A comprehensive eye exam is a special diagnostic process that evaluates vision and the overall health of the eyes. It involves a wide range of tests including things like reading a simple eye chart, examining the structures inside the eyes as well as other special diagnostic procedures. A comprehensive eye exam can take up to an hour to complete.

What Tests Are Performed In A Comprehensive Eye Exam?

Several different diagnostic processes are bundled into a comprehensive eye exam. The following is an overview of tests and what to expect.

Visual Acuity Test

A visual acuity test uses a basic eye chart. You will be asked to read a different line at a specified distance. This will help your eye doctor assess the sharpness of your vision.

Color Blindness Test

This is a special screening process that your eye doctor will use to check your perception of color. Color blindness is often hereditary. So, let your physician know if any of your immediate family members have a history of being color blind or have abnormalities in their ability to perceive color. Though some eye health problems can cause color blindness without a genetic connection.

Retinoscopy Test

This is one of the first diagnostics in a comprehensive eye exam. The lights in the room will be dimmed and you will be asked to focus on a large target like the letter E at the top of a standard eye chart. The eye doctor will then shine a light at each eye as they flip through various lenses. This helps evaluate whether or not you need corrective lenses.

Refraction Test

A refraction test typically follows a retinoscopy test. It’s designed to detect if you have hyperopia known as farsightedness, myopia which is also known as nearsightedness, as well as potential astigmatism and presbyopia.

If you do need prescription eyeglasses or contact lenses, it will assess the power you need to properly correct your vision. During this diagnostic, your eye doctor places a phoropter instrument in front of your eyes as they show you a series of lens choices. You will then be asked if each lens is helping to make your vision better or worse.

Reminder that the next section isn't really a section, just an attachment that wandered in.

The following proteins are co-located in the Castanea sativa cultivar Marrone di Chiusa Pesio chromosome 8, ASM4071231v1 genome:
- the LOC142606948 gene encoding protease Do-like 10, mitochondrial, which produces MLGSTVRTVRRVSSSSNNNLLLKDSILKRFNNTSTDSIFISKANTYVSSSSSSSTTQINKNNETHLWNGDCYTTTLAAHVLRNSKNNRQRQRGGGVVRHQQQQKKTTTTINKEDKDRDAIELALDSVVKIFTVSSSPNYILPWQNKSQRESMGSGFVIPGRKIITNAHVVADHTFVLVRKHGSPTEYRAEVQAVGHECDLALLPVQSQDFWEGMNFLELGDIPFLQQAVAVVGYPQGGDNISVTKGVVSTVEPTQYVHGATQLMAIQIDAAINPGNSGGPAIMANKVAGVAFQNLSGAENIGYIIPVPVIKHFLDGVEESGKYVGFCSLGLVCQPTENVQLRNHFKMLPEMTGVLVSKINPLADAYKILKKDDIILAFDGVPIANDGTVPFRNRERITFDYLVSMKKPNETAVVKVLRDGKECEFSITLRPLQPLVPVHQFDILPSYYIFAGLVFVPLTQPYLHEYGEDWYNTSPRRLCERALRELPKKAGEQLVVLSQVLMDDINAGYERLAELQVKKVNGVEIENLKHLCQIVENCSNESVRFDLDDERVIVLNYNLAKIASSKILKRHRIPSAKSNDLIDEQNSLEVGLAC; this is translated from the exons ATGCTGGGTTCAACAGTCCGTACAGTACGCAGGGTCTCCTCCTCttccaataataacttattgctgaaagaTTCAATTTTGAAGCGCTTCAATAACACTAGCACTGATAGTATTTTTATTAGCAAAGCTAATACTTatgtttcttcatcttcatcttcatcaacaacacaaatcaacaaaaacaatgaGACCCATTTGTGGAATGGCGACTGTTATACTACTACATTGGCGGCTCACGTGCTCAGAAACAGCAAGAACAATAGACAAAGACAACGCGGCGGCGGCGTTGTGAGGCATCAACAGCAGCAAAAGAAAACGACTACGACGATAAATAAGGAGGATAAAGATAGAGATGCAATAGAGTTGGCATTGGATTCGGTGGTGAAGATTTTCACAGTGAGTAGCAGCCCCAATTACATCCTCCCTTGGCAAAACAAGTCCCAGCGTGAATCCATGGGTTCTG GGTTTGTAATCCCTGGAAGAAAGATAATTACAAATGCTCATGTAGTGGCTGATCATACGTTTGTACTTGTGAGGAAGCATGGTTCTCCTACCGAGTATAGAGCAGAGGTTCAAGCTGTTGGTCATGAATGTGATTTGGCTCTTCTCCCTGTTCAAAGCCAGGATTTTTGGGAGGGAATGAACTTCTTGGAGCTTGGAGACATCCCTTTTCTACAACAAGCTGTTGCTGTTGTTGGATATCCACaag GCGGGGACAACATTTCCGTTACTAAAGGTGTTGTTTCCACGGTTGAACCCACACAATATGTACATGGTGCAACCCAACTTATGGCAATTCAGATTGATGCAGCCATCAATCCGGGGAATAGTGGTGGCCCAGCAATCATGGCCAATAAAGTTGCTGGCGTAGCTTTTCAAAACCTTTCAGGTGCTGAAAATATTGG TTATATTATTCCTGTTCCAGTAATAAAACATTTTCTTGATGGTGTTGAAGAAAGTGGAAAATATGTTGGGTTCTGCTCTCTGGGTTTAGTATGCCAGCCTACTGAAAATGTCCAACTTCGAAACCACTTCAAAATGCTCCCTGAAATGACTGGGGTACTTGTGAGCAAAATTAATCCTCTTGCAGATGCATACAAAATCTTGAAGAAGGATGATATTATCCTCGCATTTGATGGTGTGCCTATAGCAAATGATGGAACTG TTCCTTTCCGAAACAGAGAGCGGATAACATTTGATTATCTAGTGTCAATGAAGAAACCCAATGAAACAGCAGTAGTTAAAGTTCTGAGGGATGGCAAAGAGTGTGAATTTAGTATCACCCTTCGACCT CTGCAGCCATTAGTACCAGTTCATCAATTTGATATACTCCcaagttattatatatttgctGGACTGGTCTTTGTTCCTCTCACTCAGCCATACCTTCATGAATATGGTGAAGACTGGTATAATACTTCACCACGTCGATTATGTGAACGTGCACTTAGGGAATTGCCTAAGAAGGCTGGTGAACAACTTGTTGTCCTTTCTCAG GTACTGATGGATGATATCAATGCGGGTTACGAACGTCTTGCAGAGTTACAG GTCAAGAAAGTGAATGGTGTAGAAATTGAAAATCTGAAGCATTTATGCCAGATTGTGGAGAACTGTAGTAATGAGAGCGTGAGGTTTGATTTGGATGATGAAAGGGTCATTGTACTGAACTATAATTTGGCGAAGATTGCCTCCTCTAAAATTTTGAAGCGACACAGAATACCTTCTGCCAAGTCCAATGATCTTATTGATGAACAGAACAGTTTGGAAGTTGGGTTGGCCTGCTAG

Autorefractors & Aberrometers Evaluation

If you do need eyeglasses your eye doctor will likely use an autorefractor or an aberrometer to quickly determine the prescription you need. This process calls for you to stabilize your head by placing your chin on a static rest. You will then look into the autorefractor or aberrometer at a small pinpoint of light.

The autorefractor will determine the lens power needed to accurately focus light on the retina deep inside your eye. This process only takes a few seconds. The aberrometer employs sophisticated wavefront technology to detect vision errors.

Testing Eye Alignment With A Cover Test

With this test, your eye doctor will examine the alignment of each eye and how they work together with a simple cover test. Then they will ask you to focus on a small object across the room, then alternatively cover each of your eyes. They will then repeat this test with a closer object.

This diagnostic can be used to help detect conditions like strabismus, eye strain, or amblyopia, which is sometimes referred to as a lazy eye.

An Ocular Motility Test